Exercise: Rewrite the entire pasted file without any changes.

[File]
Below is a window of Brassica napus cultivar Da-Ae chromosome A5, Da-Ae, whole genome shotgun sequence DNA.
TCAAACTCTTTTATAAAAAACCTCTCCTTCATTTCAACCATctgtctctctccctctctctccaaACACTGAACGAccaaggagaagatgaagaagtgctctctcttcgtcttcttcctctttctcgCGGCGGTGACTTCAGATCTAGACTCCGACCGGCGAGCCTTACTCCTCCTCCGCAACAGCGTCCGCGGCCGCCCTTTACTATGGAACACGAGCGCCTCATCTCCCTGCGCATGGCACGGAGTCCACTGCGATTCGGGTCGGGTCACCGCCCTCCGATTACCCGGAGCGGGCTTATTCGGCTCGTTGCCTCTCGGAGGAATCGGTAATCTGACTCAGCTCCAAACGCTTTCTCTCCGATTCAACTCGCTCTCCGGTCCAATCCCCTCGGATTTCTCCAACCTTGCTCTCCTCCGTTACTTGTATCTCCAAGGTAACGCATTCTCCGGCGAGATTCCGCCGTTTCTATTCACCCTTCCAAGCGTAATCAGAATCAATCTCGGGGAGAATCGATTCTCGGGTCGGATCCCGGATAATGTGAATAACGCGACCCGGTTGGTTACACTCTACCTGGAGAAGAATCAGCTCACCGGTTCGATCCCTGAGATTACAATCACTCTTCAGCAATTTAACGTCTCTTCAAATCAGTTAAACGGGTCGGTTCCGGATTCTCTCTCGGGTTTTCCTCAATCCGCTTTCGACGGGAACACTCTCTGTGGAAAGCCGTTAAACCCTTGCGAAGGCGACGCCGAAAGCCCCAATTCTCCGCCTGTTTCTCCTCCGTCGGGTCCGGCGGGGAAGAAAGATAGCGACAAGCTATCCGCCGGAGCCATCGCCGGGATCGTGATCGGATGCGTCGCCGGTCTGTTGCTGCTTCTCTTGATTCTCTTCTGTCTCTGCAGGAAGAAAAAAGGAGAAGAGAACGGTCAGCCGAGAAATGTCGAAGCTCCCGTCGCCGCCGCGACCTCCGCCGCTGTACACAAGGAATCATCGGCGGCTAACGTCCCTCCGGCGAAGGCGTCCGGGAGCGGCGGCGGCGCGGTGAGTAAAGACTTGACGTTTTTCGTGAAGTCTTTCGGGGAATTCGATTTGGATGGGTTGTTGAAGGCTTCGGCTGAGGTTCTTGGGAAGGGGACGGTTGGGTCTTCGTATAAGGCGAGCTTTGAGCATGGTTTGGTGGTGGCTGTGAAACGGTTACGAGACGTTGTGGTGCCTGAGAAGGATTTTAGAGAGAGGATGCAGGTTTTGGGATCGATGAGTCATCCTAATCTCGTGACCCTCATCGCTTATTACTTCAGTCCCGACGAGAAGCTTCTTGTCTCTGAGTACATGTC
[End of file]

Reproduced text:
Below is a window of Brassica napus cultivar Da-Ae chromosome A5, Da-Ae, whole genome shotgun sequence DNA.
TCAAACTCTTTTATAAAAAACCTCTCCTTCATTTCAACCATctgtctctctccctctctctccaaACACTGAACGAccaaggagaagatgaagaagtgctctctcttcgtcttcttcctctttctcgCGGCGGTGACTTCAGATCTAGACTCCGACCGGCGAGCCTTACTCCTCCTCCGCAACAGCGTCCGCGGCCGCCCTTTACTATGGAACACGAGCGCCTCATCTCCCTGCGCATGGCACGGAGTCCACTGCGATTCGGGTCGGGTCACCGCCCTCCGATTACCCGGAGCGGGCTTATTCGGCTCGTTGCCTCTCGGAGGAATCGGTAATCTGACTCAGCTCCAAACGCTTTCTCTCCGATTCAACTCGCTCTCCGGTCCAATCCCCTCGGATTTCTCCAACCTTGCTCTCCTCCGTTACTTGTATCTCCAAGGTAACGCATTCTCCGGCGAGATTCCGCCGTTTCTATTCACCCTTCCAAGCGTAATCAGAATCAATCTCGGGGAGAATCGATTCTCGGGTCGGATCCCGGATAATGTGAATAACGCGACCCGGTTGGTTACACTCTACCTGGAGAAGAATCAGCTCACCGGTTCGATCCCTGAGATTACAATCACTCTTCAGCAATTTAACGTCTCTTCAAATCAGTTAAACGGGTCGGTTCCGGATTCTCTCTCGGGTTTTCCTCAATCCGCTTTCGACGGGAACACTCTCTGTGGAAAGCCGTTAAACCCTTGCGAAGGCGACGCCGAAAGCCCCAATTCTCCGCCTGTTTCTCCTCCGTCGGGTCCGGCGGGGAAGAAAGATAGCGACAAGCTATCCGCCGGAGCCATCGCCGGGATCGTGATCGGATGCGTCGCCGGTCTGTTGCTGCTTCTCTTGATTCTCTTCTGTCTCTGCAGGAAGAAAAAAGGAGAAGAGAACGGTCAGCCGAGAAATGTCGAAGCTCCCGTCGCCGCCGCGACCTCCGCCGCTGTACACAAGGAATCATCGGCGGCTAACGTCCCTCCGGCGAAGGCGTCCGGGAGCGGCGGCGGCGCGGTGAGTAAAGACTTGACGTTTTTCGTGAAGTCTTTCGGGGAATTCGATTTGGATGGGTTGTTGAAGGCTTCGGCTGAGGTTCTTGGGAAGGGGACGGTTGGGTCTTCGTATAAGGCGAGCTTTGAGCATGGTTTGGTGGTGGCTGTGAAACGGTTACGAGACGTTGTGGTGCCTGAGAAGGATTTTAGAGAGAGGATGCAGGTTTTGGGATCGATGAGTCATCCTAATCTCGTGACCCTCATCGCTTATTACTTCAGTCCCGACGAGAAGCTTCTTGTCTCTGAGTACATGTC